2020 Volume 29 Issue 2 Pages 111-122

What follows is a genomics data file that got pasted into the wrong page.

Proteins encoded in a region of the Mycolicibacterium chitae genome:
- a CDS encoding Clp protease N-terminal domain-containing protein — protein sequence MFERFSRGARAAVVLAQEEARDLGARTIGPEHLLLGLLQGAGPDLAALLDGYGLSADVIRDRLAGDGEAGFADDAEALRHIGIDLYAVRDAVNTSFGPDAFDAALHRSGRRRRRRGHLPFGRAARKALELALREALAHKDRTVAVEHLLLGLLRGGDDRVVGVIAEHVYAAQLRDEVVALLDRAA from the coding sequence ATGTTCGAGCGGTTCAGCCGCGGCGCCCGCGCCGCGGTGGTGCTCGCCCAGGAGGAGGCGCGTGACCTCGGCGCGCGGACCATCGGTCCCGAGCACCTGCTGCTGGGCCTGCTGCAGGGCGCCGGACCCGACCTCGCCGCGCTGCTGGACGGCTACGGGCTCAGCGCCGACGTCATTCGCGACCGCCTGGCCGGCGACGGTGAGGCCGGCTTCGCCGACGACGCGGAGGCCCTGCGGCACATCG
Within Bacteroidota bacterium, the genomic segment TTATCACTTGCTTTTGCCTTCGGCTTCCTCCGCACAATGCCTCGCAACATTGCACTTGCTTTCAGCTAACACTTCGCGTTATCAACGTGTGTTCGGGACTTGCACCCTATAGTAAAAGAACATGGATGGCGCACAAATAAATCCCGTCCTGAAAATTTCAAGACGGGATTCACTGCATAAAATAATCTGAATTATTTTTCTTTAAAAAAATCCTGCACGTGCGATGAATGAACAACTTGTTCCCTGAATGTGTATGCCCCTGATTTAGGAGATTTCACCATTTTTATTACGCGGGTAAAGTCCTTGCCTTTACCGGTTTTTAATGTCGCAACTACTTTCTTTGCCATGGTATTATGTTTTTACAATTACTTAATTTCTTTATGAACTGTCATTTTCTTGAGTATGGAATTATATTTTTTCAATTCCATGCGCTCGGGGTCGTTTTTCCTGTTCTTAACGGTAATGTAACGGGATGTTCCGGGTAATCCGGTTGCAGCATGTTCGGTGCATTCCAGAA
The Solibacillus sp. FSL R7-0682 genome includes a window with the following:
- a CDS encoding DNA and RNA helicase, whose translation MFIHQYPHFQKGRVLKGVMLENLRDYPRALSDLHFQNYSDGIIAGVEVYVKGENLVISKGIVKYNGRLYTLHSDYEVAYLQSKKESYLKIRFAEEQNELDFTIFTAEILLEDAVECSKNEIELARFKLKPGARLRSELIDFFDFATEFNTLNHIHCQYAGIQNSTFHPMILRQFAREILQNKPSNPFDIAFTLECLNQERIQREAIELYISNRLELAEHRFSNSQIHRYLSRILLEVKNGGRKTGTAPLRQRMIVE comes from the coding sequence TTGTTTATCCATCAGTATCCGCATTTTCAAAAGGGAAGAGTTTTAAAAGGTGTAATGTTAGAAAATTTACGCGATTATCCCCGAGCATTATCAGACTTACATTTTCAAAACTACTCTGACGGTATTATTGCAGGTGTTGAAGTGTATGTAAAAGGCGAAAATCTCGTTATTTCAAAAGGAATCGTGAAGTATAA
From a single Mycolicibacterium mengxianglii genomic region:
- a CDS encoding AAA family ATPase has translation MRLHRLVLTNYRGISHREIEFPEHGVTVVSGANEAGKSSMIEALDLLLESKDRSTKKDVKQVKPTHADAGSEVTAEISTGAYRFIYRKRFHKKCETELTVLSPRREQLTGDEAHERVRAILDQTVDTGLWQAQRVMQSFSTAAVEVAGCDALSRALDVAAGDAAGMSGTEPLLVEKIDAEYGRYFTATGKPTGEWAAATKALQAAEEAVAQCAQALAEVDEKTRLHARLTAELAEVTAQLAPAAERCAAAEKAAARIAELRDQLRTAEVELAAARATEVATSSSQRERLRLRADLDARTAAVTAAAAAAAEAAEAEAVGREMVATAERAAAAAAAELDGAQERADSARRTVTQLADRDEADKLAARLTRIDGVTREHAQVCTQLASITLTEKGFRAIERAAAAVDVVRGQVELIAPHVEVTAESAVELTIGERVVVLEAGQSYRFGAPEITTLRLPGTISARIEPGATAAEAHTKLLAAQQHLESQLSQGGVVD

We examined whether the effect of adipose tissue-derived stem cell (ADSC) transplantation improved bone wounds healing irradiation. ADSCs were harvested from F344 rats and the cells cultured until the second passage for transplantation. Before ADSC transplantation, a single dose of 15 Gy irradiation was administered to the head of every rat using 137Cs gamma-ray irradiation system, except for the rats of the control group. Two weeks after the irradiation, ADSCs were seeded on a carrier (collagen sponge) and transplanted into the bone defects formed on the rat parietal bones (the irradiation transplant group). This group was compared with two other groups: the carrier only group (without ADSCs) implanted after irradiation (the irradiation group) and; the group in which the carrier was implanted without irradiation (the control group). The results were obtained by histological, immunohistochemistry and ultrastructural observation. We examined the effects of ADSC transplantation on the delay of bone wound healing after irradiation. The new bone formation area of the irradiation group was significantly suppressed (p <0.05) as compared with the other groups. The vascular density at the site of new bone formation in the irradiation group decreased as compared with the other groups. In the irradiation transplant group, the BrdU positive cells were arranged like osteoblasts at the newly formed bone area and were also seen in the vascular wall and the interstitial tissue at the bone defect site. In the irradiation transplant group, VEGF positive cells appeared in blood vessels and the interstitial tissue in the bone defect area, whereas in the other groups, they were hardly found. ADSCs improved bone wound healing after irradiation by direct differentiation of bone forming cells and vascular endothelial cells. In addition, ADSCs have a paracrine effect which induces cell differentiation into VEGF positive cells which acts on angiogenesis.